Here a few more write-ups:

B. ALTMAN & CO., 5th Ave. and 34th St.--famous old store; full range of all departments, bargains to museum pieces. Has an outstanding decorating department (Altman's decorated the new White House); notable fabrics, fashions, silver and gift departments, modern and traditional furnishings; features the Country Shop (antiques), Epicure Shop (gourmet foods), Young Homemakers Shop (budget furniture), Beacon Hill Galleries (fine period furniture), Bride's Shop, assorted small shops changed at intervals. The Charleston Garden restaurant (8th floor) inexpensive lunches in a Southern atmosphere; also breakfasts, store tours for wives of conventioneers, other groups. Has a Charles of the Ritz Salon. [Page 91]

GIMBEL'S, Broadway and 33rd. St. (Herald Square) -- handsomely remodeled by famous designer Raymond Loewy; has 10 selling floors, 2 basements (one the largest in the city). Features a candy kitchen, bakery epicure shop, big furniture and housewares departments, the main floor "Roost" restaurant, a theater ticket agency. There is a guided tour, open to everyone; ask at the information desk. [Page 91]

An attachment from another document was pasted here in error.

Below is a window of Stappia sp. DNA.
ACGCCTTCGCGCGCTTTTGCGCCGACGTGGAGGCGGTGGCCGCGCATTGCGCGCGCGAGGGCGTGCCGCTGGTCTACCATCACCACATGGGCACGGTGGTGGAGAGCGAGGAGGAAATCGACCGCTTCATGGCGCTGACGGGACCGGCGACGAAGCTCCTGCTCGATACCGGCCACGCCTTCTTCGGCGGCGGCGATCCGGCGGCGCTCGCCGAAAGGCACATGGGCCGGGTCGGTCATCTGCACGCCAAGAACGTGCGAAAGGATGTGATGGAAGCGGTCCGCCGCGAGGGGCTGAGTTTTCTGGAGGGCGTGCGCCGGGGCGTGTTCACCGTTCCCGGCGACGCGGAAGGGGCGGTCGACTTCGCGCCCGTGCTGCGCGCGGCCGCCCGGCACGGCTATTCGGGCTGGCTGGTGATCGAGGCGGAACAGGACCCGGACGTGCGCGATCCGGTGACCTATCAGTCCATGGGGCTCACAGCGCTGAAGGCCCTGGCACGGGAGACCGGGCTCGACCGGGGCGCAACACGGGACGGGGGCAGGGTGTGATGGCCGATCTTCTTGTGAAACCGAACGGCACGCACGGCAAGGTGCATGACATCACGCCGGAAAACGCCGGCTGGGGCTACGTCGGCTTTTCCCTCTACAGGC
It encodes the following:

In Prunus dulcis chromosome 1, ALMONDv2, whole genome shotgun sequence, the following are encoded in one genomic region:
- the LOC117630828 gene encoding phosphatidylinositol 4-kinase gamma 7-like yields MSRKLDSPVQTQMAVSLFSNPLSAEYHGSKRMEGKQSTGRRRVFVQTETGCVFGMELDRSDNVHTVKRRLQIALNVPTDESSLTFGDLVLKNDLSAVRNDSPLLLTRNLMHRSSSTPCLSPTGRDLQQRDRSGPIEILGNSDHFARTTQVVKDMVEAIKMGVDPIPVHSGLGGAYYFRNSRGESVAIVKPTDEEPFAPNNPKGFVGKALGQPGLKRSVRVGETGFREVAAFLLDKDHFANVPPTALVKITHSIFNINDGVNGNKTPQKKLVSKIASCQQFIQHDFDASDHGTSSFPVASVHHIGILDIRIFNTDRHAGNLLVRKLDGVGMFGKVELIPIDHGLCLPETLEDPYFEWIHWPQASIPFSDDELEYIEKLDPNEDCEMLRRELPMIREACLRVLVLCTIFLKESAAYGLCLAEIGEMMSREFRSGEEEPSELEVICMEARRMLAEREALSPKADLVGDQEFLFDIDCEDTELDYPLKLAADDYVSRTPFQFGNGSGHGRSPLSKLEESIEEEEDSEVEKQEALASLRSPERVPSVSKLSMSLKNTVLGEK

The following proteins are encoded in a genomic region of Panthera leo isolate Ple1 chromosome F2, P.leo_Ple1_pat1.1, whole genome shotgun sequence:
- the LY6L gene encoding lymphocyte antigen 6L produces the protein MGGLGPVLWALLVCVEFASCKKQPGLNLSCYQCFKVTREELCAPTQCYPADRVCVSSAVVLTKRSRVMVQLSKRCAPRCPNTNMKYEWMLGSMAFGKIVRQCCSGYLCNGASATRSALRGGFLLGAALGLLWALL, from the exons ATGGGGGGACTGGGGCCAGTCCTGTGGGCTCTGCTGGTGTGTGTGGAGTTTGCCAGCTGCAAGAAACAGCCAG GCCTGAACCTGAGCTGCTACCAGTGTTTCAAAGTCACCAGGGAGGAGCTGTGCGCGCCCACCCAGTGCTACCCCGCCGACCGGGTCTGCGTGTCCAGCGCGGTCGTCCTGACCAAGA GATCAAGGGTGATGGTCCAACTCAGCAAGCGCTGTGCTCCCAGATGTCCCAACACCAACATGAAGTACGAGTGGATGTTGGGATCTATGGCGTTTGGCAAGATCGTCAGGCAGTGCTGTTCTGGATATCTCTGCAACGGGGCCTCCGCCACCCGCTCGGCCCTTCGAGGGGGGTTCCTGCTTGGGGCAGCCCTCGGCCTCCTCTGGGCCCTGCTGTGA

MACY'S, Broadway and 34th St. at Herald Square--the world's best known and largest department store. Has dozens of departments on 10 enormous floors. Smaller specialty shops help take the curse off size, include a Brides' Shop, Tall Girls' Shop, ski, book, antique, gift shops. The Fancy Pantry is one of the New York's best gourmet shops, has top domestic and imported delicacies, meats, wines, liquors. There is a soda bar and tea shop in the basement. Macy's Thanksgiving Day Parade, with giant balloons, oversize toys, is a New York institution. [Page 91]

Whew. I'm tired of typing. Hope you found the material interesting.



posted by Donald at October 28, 2006


Thanks for all the information! Some comments:

The Kinckerbocker Hotel is now a commercial building, but one vestige of its former self lives on. At the eastern end of the southermost platform in the Times Square station of the 42nd Street Shuttle, there's an old, locked door with the word "Kickerbocker" above it. Apparently, at one time it was important enough of a hotel to merit a direct entrance to the subway system. I know of none others.
Altman's building underwent a huge renovation in the 1990's, after the department store closed, and is now the public library's science and technology division.